At least one passenger was killed and seven others injured after the engine of a Southwest Airlines plane exploded in mid-air Tuesday morning, April 17. According to officials Southwest Airlines Flight 1380 departed from LaGuardia Airport in New York en route to Dallas’ Love Field when it radioed in for an emergency landing in Philadelphia shortly before 11:30 am. The plane had over 140 passengers and 5 crewmembers on board. Federal regulators from the NTSB report that the passenger fatality is the first death on a U.S. airline since 2009.
In what has been described as a harrowing and chaotic experience, the engine explosion caused damage to one of the plane’s engines, the fuselage, and a section of the plane nearby. According to reports from passengers, crew members, and media, one passenger may have been partially “sucked out” of the Boeing 737 aircraft after shrapnel from the exploding engine broke a window and tore open a hole in the plane. Sources report that the passenger was pulled back in by others on the flight, but there has been no confirmation as to whether they were the victim who was fatally injured or not.
Officials from the Federal Aviation Administration (FAA) and National Transportation Safety Board (NTSB), which oversees investigations into large-scale transportation accidents, is currently looking into what caused the engine to explode. Their investigations will also involve cooperation from Boeing Airplanes, which manufactured the airliner, and Southwest Airlines, the world’s largest operator of 737s.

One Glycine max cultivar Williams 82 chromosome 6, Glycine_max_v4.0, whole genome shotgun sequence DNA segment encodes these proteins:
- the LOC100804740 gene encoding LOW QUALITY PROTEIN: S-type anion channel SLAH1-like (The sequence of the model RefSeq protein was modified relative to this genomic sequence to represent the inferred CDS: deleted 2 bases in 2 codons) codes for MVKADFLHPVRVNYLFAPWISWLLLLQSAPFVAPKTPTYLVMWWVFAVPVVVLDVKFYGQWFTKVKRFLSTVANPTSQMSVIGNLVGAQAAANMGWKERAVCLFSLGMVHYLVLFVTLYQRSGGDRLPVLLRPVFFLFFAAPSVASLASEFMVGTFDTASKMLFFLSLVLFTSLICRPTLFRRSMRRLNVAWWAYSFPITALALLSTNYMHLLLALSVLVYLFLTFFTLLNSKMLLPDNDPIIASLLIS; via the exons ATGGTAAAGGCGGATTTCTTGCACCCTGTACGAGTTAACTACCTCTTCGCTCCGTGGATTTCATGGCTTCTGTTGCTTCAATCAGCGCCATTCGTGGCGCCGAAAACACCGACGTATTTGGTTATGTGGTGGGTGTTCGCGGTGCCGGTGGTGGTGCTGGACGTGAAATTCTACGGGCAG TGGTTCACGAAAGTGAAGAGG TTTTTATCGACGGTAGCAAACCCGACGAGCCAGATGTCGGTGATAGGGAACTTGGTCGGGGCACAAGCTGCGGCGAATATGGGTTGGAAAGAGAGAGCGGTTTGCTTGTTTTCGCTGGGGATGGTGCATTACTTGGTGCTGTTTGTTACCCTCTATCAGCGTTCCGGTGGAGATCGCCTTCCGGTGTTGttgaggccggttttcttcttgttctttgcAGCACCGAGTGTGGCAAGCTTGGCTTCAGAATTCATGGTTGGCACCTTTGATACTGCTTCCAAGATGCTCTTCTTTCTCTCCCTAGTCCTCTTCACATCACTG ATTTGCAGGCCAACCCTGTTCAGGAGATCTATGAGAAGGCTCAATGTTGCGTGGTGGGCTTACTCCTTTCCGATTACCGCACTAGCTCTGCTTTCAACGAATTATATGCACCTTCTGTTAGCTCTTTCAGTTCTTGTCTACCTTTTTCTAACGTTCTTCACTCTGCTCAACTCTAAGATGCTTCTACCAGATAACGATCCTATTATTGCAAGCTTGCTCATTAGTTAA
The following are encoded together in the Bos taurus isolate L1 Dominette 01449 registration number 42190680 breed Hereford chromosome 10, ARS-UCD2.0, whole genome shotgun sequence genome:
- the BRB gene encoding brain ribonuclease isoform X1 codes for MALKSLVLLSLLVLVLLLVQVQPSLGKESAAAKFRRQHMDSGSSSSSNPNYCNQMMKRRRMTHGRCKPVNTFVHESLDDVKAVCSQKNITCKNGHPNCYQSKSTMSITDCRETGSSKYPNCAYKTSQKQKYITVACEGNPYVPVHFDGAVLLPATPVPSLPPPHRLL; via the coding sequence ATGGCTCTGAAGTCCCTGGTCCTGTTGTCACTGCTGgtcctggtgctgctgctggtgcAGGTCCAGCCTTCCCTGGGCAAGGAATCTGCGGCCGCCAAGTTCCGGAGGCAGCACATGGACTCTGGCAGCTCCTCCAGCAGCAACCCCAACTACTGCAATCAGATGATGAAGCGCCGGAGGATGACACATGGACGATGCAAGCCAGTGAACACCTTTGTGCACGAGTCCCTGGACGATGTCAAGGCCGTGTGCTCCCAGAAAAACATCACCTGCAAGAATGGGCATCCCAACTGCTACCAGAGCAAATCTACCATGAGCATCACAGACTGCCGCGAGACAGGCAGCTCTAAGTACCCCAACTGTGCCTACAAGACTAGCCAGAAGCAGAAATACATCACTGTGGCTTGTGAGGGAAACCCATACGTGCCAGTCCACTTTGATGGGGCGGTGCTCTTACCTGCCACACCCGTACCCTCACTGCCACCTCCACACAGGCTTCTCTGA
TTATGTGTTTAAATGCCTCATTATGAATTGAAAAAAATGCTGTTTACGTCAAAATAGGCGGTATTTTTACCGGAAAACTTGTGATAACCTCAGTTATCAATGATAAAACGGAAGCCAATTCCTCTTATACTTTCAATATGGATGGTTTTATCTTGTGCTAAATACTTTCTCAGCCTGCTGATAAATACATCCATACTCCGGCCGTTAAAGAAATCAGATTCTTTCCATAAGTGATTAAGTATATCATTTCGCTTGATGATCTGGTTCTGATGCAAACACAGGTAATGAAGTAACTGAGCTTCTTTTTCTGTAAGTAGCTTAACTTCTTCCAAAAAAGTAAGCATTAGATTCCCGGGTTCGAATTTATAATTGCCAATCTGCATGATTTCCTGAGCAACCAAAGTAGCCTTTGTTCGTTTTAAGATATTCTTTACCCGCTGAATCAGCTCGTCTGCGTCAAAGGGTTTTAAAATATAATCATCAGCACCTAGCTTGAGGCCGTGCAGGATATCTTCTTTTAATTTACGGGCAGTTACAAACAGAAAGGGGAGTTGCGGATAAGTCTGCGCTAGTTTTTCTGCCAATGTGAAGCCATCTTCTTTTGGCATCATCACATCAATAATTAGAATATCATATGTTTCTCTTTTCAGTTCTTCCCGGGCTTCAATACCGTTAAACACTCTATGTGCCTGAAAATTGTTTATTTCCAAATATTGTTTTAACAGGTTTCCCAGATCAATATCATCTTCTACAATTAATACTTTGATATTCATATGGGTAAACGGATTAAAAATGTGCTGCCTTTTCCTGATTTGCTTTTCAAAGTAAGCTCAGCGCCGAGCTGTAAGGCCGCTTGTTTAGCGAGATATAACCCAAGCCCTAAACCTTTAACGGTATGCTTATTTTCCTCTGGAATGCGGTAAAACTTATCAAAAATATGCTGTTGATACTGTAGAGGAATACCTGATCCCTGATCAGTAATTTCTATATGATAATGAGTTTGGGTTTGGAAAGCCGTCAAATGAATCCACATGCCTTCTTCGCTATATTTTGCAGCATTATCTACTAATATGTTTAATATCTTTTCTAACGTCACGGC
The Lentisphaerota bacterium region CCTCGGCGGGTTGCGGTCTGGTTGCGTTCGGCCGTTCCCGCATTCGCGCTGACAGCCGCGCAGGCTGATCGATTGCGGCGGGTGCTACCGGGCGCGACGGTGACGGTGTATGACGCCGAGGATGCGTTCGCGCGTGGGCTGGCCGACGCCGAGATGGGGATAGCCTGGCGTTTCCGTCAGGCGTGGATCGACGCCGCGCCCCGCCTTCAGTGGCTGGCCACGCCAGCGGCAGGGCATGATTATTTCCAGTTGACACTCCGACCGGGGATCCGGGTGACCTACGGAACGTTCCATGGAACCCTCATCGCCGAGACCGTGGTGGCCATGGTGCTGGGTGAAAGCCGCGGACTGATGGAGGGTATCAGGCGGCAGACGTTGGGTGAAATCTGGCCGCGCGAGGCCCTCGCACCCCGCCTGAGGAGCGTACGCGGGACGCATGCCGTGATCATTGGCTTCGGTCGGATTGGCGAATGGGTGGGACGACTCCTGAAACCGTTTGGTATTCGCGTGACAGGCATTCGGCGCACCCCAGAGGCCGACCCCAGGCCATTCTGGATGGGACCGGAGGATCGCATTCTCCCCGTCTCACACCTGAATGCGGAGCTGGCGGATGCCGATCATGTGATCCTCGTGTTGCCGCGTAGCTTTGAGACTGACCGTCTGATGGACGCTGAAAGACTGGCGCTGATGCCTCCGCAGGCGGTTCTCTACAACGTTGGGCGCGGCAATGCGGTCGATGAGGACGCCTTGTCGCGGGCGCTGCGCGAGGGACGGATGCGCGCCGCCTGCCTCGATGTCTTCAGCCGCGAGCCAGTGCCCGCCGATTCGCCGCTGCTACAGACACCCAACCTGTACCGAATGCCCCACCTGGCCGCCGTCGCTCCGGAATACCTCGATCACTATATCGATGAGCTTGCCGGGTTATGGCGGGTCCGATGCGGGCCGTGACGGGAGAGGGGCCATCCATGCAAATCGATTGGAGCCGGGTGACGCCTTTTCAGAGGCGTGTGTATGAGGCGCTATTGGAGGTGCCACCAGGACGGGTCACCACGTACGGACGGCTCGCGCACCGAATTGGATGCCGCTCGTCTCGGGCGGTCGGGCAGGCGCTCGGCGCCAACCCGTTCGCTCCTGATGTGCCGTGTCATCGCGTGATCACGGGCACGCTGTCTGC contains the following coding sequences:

Although investigations are still in their early stages, such a traumatic and rare event is certainly alarming – for consumers and regulators alike. Commercial airlines, and especially those which operate out of the U.S., have a better safety record in terms of fatal in-flight accidents than many other transportation providers, including those who operate by ground. An unexpected explosion, therefore, poses serious questions as to whether the catastrophic failure stems from errors or negligence on the part of the airline manufacturer, the airline operator (Southwest), or potentially other parties involved in maintenance, inspections, and other safety protocol.
As the investigation unfolds, our team of Dallas personal injury lawyers at The Daspit Law Firm is immediately available to help victims and families affected by this recent tragedy learn more about their legal rights after an aviation accident. Such accidents of this magnitude are commonly shown to have been preventable, and ensuring accountability and seeking compensation for one’s losses begins with enlisting the support of proven Texas trial lawyers.
To speak personally with a member of our team during a free consultation, call (888) 568-7176 or contact us online. The Daspit Law Firm is available 24/7 to help.
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